LONDON—Oil fell on Tuesday after a two-day rally as concern returned about weaker demand and the prospect of more interest rate hikes, trumping support from OPEC+’s first output target cut since 2020.
New COVID-19 lockdowns in China have added to worries that high inflation and rate hikes will hit demand. The European Central Bank is widely expected to lift rates sharply when it meets on Thursday.
Brent crude was down $2.33, or 2.4 percent, to $93.41 at 0940 GMT. U.S. West Texas Intermediate (WTI) fell from Monday’s trading to $87.02, up 15 cents from Friday’s close. There was no settlement on Monday, the U.S. Labor Day holiday.
“The OPEC+ news is now in the market and the focus has temporarily shifted to economic and inflationary concerns amongst which the two relevant factors are the extended COVID lockdowns in China and Thursday’s ECB rate decision,” said Tamas Varga of oil broker PVM.
“Undoubtedly, they raise fears of demand destruction.”
On Monday, the Organization of Petroleum Exporting Countries and allies led by Russia, known as OPEC+, decided to cut their October output target by 100,000 barrel per day. Prices rose on Friday ahead of the meeting and on Monday after the decision.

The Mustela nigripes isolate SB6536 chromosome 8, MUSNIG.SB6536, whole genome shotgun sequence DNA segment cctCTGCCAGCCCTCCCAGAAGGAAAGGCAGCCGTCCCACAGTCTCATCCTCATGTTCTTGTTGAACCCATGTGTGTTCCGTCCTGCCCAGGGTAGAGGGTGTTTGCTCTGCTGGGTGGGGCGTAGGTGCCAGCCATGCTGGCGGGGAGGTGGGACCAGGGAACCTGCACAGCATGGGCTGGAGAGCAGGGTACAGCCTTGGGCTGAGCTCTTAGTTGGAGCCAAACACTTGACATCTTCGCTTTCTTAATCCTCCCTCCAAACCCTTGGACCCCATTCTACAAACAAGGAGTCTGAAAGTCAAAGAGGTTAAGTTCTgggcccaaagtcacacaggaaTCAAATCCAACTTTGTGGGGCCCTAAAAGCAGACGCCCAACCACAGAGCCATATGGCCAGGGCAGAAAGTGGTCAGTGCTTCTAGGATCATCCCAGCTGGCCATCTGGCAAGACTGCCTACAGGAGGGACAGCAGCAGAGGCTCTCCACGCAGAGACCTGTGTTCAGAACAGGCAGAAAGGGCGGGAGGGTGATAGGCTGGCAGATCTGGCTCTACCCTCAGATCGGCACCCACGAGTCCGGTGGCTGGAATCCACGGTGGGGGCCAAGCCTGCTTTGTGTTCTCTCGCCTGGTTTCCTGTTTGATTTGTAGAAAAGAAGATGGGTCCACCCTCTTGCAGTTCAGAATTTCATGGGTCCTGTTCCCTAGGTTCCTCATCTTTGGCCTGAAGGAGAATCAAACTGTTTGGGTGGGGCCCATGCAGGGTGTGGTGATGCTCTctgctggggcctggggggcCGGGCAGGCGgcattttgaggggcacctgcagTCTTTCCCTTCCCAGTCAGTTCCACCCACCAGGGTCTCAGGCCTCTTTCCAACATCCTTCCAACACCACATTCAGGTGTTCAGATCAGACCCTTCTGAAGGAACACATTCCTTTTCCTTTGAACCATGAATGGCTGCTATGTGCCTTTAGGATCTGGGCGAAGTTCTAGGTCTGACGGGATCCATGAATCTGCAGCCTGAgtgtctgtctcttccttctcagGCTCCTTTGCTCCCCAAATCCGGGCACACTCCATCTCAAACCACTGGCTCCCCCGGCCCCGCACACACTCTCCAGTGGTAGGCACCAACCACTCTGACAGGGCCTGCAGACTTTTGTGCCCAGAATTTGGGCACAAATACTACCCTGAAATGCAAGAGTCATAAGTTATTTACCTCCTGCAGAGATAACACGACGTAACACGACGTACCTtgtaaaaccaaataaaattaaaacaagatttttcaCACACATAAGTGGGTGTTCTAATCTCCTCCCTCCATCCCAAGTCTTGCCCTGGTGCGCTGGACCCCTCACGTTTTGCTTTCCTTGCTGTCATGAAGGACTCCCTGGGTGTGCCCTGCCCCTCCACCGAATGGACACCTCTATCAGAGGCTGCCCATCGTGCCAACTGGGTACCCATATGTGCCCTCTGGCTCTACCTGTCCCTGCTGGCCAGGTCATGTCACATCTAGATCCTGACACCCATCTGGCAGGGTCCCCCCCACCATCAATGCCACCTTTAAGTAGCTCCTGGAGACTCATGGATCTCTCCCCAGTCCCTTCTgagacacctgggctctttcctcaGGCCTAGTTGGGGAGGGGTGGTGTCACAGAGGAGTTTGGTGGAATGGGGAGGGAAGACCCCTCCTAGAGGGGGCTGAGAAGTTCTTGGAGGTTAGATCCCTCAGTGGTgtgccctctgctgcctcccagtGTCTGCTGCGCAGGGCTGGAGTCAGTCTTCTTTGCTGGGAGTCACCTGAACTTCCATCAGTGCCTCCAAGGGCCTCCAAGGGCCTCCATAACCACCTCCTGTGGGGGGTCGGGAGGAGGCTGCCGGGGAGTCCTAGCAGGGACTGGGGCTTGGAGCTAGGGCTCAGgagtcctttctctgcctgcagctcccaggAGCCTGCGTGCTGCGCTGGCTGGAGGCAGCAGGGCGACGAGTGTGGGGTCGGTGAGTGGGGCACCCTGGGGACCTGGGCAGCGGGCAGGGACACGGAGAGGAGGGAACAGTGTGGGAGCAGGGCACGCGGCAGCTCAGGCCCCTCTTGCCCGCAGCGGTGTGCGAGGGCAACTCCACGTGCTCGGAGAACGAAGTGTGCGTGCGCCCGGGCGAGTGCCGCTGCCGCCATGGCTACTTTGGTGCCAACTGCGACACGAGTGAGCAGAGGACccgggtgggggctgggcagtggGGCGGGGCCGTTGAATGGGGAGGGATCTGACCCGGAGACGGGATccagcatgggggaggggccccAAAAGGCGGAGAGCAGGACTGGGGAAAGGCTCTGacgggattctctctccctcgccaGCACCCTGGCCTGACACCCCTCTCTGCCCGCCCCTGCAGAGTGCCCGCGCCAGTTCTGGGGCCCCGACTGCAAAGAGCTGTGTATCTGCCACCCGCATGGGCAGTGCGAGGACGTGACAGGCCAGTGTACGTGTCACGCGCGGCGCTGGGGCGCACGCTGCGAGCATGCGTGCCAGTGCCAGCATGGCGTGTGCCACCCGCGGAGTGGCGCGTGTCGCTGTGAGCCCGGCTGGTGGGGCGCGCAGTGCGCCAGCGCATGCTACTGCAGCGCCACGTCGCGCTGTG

“The decision to reverse the 100,000 barrel per day increase in September was more symbolic than fundamentally significant,” said Craig Erlam, analyst at brokerage OANDA. “But it will make traders think twice about driving prices lower in the way they have recently.”
As a result of the U.S. holiday, weekly U.S. inventory reports from the American Petroleum Institute and Energy Information Administration will be released on Wednesday and Thursday, a day later than usual.
Oil soared close to an all-time high of $147 in March after Russia’s invasion of Ukraine exacerbated supply concerns. Concern of a recession in the West, soaring inflation, and interest rate hikes have since weighed.
After the ECB’s meeting, a U.S. Federal Reserve meeting will follow on Sept. 21.
Lending oil some support on Tuesday were signs that an agreement to resurrect Iran’s nuclear deal with world powers was less imminent, delaying any return of around 1 million bpd of Iranian crude to the market.
The European Union’s foreign policy chief said on Monday he was less hopeful about a quick revival of the deal.
By Alex Lawler